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Beating Summer’s Heat the Ayurvedic Way by Leah Collmer

April 17, 2017 in Categories:Ayurveda by admin | No Comments

Tips to beat summer heatIt’s summer time in the northern hemisphere and staying cool is a priority for all. While summer can bring a host of fun, exciting, outdoor activities, it is easy to forget the intensity and hazards of summer’s heat. In Ayurveda, summer correlates to the Pitta dosha. Pitta dominantly symbolizes the fire element in combination with the water element. Even if Pitta isn’t one’s primary prakruti (nature or constitution), it is important to keep this dosha in balance in our bodies and minds so we don’t get over-heated or dehydrated.

When Pitta is imbalanced in the body and mind there is an excess of heat that builds up in our systems, causing discomfort and ultimately disease. Unbalanced Pitta emotionally and mentally represents itself as impatience, aggression, rage, being judgmental, demanding, critical or argumentative, hate, anger, irritability and jealousy.  Physically, unbalanced Pitta reveals itself as inflammation, hyperacidity, rashes, red eyes, ulcers, hemorrhoids and burning sensations.  The good news is a balanced Pitta is energetic, decisive, funny, confident, charming, charismatic, sharp, and motivating – all qualities to enjoy a fantastic summer.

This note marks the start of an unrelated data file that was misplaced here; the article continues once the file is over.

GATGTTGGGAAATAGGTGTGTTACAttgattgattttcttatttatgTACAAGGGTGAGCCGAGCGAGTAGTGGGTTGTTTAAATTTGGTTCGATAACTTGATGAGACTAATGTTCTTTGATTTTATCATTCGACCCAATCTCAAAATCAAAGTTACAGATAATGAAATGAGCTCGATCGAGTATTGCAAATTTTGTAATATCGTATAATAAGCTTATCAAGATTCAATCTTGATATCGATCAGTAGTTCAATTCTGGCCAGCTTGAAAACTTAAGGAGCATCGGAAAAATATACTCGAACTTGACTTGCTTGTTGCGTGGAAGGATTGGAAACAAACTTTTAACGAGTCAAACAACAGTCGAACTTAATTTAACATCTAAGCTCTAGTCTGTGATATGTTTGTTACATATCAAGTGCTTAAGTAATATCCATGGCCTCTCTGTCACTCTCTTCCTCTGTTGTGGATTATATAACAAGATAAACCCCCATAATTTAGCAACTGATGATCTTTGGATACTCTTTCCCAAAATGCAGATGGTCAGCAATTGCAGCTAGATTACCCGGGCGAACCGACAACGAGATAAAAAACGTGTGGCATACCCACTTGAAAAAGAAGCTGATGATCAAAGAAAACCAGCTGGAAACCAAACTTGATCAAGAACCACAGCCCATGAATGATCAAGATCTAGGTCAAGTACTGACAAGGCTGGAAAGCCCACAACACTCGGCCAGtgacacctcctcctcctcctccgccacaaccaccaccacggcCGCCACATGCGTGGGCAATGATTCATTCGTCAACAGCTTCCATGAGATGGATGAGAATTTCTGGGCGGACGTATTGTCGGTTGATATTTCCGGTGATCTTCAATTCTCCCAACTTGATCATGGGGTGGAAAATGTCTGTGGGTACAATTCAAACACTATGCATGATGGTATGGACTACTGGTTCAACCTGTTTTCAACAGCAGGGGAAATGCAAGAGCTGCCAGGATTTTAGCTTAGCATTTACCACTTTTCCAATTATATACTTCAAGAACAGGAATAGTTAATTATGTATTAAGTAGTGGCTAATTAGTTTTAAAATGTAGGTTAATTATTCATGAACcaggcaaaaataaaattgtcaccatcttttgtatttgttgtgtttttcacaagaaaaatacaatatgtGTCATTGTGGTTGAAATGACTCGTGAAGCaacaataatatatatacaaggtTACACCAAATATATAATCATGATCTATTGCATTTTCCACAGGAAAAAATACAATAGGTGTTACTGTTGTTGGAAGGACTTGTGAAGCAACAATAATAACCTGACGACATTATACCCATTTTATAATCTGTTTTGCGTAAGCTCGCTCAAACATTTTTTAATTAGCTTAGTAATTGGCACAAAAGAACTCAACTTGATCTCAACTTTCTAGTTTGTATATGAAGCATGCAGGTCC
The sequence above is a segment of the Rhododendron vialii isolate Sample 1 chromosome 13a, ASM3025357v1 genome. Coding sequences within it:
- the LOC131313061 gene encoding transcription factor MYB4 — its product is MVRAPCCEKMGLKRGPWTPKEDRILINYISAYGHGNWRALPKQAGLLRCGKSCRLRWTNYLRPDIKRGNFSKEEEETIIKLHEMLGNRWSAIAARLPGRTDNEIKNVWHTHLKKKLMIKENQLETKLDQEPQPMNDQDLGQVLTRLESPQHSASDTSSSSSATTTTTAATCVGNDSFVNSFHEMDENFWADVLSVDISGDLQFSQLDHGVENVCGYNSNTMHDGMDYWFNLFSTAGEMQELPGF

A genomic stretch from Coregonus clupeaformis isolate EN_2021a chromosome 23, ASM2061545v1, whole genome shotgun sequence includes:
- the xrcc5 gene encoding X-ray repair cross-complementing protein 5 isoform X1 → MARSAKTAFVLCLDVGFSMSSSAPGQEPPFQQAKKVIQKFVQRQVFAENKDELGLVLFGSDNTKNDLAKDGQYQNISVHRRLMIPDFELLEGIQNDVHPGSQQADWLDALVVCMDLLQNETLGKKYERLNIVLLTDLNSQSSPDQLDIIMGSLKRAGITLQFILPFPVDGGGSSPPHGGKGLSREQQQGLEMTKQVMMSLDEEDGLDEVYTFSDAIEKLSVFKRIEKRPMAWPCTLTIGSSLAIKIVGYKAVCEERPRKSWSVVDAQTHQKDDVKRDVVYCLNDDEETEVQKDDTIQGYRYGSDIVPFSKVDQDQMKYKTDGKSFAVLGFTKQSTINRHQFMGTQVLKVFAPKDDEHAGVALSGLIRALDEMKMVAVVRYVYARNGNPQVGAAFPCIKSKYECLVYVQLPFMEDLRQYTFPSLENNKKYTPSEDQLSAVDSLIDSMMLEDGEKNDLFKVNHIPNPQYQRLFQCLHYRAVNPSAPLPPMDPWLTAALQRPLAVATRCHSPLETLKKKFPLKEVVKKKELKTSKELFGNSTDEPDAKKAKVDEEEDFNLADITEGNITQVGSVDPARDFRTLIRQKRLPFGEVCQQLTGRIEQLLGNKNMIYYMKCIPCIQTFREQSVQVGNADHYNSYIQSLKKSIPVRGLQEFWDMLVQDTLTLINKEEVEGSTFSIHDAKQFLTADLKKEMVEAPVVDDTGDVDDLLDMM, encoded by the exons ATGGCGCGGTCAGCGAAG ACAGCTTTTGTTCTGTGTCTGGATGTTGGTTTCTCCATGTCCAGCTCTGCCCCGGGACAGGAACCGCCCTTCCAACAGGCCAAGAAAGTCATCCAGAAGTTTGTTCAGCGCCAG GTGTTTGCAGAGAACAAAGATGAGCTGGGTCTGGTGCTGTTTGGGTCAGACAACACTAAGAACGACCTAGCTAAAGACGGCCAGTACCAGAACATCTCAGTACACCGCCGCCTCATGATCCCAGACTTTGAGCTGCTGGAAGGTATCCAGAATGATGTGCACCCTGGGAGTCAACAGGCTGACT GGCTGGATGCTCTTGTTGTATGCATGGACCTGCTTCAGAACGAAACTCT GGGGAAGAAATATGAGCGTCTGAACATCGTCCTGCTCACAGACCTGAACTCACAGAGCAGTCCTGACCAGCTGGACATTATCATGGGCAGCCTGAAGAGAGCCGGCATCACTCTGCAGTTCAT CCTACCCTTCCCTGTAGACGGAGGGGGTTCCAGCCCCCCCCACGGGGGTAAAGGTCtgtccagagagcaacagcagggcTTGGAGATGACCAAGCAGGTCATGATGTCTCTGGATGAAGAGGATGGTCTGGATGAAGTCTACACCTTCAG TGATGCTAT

During the day, 10 AM – 2 PM is Pitta time. Being in the sun during this time in summer is not advisable. Early morning, leisurely walks and evening walks at or after sunset, in nature are ideal times of the day for doing some non-strenuous exercise.  Walks are relaxing and cooling for both the mind and body. To keep your Pitta content and user-friendly, it is best to scale down on intense, competitive, physical activity during the heat of the summer.

Equally important is falling asleep with ease and going to bed by 10 PM. 10 PM – 2 AM is also Pitta time, and it is necessary to wind down prior to this time to have the mind calm, cool and ready for sleep. Pitta generates upward movement in the body and mind, so disengaging from any stimulating, intense activities in required for sound sleep. This includes the use all and any electronic devices.